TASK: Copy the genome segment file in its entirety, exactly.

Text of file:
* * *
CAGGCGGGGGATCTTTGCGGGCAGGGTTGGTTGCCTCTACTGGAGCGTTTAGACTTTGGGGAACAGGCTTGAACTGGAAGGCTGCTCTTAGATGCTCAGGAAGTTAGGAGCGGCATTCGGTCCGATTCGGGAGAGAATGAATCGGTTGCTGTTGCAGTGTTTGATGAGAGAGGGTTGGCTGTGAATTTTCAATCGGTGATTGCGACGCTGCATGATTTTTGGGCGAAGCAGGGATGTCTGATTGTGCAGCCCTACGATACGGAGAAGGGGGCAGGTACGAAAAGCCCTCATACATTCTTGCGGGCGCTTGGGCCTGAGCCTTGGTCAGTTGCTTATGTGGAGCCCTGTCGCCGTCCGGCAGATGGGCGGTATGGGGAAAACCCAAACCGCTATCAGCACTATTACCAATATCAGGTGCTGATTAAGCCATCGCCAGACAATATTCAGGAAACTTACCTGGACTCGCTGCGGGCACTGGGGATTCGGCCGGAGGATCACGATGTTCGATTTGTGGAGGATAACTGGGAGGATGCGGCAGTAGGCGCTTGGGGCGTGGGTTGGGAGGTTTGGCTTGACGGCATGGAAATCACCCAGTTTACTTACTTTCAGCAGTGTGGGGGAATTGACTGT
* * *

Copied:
CAGGCGGGGGATCTTTGCGGGCAGGGTTGGTTGCCTCTACTGGAGCGTTTAGACTTTGGGGAACAGGCTTGAACTGGAAGGCTGCTCTTAGATGCTCAGGAAGTTAGGAGCGGCATTCGGTCCGATTCGGGAGAGAATGAATCGGTTGCTGTTGCAGTGTTTGATGAGAGAGGGTTGGCTGTGAATTTTCAATCGGTGATTGCGACGCTGCATGATTTTTGGGCGAAGCAGGGATGTCTGATTGTGCAGCCCTACGATACGGAGAAGGGGGCAGGTACGAAAAGCCCTCATACATTCTTGCGGGCGCTTGGGCCTGAGCCTTGGTCAGTTGCTTATGTGGAGCCCTGTCGCCGTCCGGCAGATGGGCGGTATGGGGAAAACCCAAACCGCTATCAGCACTATTACCAATATCAGGTGCTGATTAAGCCATCGCCAGACAATATTCAGGAAACTTACCTGGACTCGCTGCGGGCACTGGGGATTCGGCCGGAGGATCACGATGTTCGATTTGTGGAGGATAACTGGGAGGATGCGGCAGTAGGCGCTTGGGGCGTGGGTTGGGAGGTTTGGCTTGACGGCATGGAAATCACCCAGTTTACTTACTTTCAGCAGTGTGGGGGAATTGACTGT